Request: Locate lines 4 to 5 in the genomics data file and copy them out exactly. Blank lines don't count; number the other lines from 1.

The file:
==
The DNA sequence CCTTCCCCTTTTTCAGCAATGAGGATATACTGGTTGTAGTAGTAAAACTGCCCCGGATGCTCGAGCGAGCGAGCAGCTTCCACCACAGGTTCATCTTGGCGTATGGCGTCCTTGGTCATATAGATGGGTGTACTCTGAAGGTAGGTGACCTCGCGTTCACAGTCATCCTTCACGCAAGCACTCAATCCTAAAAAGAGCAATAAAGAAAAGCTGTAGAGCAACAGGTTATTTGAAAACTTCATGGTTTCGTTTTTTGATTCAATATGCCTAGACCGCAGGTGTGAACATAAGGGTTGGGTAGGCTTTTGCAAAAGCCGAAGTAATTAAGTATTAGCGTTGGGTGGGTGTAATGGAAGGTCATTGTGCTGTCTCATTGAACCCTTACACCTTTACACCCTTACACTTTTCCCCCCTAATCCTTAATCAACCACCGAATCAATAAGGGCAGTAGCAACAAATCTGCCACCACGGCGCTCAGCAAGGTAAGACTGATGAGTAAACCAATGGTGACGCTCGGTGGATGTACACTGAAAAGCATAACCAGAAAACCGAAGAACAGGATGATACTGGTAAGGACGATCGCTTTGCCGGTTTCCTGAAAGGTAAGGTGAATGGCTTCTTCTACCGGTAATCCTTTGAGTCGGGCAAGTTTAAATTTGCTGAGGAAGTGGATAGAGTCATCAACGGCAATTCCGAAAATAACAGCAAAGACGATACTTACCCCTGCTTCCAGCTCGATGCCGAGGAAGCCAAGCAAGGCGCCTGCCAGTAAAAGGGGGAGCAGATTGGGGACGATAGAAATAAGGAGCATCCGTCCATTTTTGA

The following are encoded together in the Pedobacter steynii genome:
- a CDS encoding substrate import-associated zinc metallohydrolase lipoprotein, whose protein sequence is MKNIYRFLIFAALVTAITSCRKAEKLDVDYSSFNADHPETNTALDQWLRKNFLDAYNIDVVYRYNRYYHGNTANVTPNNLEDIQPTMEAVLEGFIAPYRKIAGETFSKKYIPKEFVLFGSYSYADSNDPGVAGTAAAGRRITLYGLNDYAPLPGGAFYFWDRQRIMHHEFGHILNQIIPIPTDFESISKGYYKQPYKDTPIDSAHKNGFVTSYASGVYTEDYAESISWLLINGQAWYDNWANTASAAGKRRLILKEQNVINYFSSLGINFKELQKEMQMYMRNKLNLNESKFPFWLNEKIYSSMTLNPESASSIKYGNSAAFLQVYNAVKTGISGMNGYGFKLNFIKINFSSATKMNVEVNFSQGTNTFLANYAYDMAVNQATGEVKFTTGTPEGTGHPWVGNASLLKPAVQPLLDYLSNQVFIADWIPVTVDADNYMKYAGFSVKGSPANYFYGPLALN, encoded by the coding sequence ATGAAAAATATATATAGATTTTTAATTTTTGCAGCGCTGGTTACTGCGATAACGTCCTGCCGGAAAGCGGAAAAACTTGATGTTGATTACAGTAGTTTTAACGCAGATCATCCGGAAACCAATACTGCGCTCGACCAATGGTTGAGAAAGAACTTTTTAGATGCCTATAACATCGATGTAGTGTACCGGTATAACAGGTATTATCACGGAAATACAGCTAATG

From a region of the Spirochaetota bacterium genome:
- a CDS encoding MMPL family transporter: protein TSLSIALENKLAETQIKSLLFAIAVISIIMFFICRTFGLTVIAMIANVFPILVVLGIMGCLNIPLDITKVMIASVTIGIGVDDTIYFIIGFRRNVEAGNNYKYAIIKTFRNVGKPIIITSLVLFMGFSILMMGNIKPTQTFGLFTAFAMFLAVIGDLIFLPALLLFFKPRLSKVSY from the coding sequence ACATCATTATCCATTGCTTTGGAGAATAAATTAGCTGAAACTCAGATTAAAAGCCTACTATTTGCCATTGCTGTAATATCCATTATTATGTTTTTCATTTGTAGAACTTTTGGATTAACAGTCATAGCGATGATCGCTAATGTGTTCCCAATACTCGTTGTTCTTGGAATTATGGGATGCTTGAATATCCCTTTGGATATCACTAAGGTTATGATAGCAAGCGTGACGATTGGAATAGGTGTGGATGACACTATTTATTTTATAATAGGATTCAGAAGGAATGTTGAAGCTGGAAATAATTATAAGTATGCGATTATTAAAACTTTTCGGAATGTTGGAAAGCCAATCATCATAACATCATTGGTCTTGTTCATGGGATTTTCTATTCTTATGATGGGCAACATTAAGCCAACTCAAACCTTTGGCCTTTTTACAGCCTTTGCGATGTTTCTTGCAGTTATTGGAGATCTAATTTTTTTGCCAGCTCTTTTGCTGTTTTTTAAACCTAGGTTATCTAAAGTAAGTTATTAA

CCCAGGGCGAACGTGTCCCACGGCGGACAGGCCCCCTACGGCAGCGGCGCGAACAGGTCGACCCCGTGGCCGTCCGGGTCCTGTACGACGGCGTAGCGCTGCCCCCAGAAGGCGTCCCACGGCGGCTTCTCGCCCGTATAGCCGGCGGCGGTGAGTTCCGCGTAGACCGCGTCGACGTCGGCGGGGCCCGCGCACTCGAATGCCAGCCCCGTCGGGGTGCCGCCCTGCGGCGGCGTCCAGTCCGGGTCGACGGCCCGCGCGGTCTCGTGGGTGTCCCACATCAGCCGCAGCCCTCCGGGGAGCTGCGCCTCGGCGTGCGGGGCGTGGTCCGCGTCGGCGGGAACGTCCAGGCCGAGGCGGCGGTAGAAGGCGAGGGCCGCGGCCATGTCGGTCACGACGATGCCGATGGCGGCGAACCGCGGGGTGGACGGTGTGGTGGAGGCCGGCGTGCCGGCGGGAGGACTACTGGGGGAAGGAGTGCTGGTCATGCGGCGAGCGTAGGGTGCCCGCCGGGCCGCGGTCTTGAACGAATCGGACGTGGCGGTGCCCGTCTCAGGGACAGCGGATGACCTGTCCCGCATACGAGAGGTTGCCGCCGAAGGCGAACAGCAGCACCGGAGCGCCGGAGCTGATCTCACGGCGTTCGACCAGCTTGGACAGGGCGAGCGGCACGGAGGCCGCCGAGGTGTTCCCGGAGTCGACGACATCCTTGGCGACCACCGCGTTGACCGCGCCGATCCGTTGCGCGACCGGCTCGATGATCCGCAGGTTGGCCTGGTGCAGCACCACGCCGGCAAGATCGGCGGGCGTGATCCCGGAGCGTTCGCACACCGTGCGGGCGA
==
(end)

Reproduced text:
From a region of the Spirochaetota bacterium genome:
- a CDS encoding MMPL family transporter: protein TSLSIALENKLAETQIKSLLFAIAVISIIMFFICRTFGLTVIAMIANVFPILVVLGIMGCLNIPLDITKVMIASVTIGIGVDDTIYFIIGFRRNVEAGNNYKYAIIKTFRNVGKPIIITSLVLFMGFSILMMGNIKPTQTFGLFTAFAMFLAVIGDLIFLPALLLFFKPRLSKVSY from the coding sequence ACATCATTATCCATTGCTTTGGAGAATAAATTAGCTGAAACTCAGATTAAAAGCCTACTATTTGCCATTGCTGTAATATCCATTATTATGTTTTTCATTTGTAGAACTTTTGGATTAACAGTCATAGCGATGATCGCTAATGTGTTCCCAATACTCGTTGTTCTTGGAATTATGGGATGCTTGAATATCCCTTTGGATATCACTAAGGTTATGATAGCAAGCGTGACGATTGGAATAGGTGTGGATGACACTATTTATTTTATAATAGGATTCAGAAGGAATGTTGAAGCTGGAAATAATTATAAGTATGCGATTATTAAAACTTTTCGGAATGTTGGAAAGCCAATCATCATAACATCATTGGTCTTGTTCATGGGATTTTCTATTCTTATGATGGGCAACATTAAGCCAACTCAAACCTTTGGCCTTTTTACAGCCTTTGCGATGTTTCTTGCAGTTATTGGAGATCTAATTTTTTTGCCAGCTCTTTTGCTGTTTTTTAAACCTAGGTTATCTAAAGTAAGTTATTAA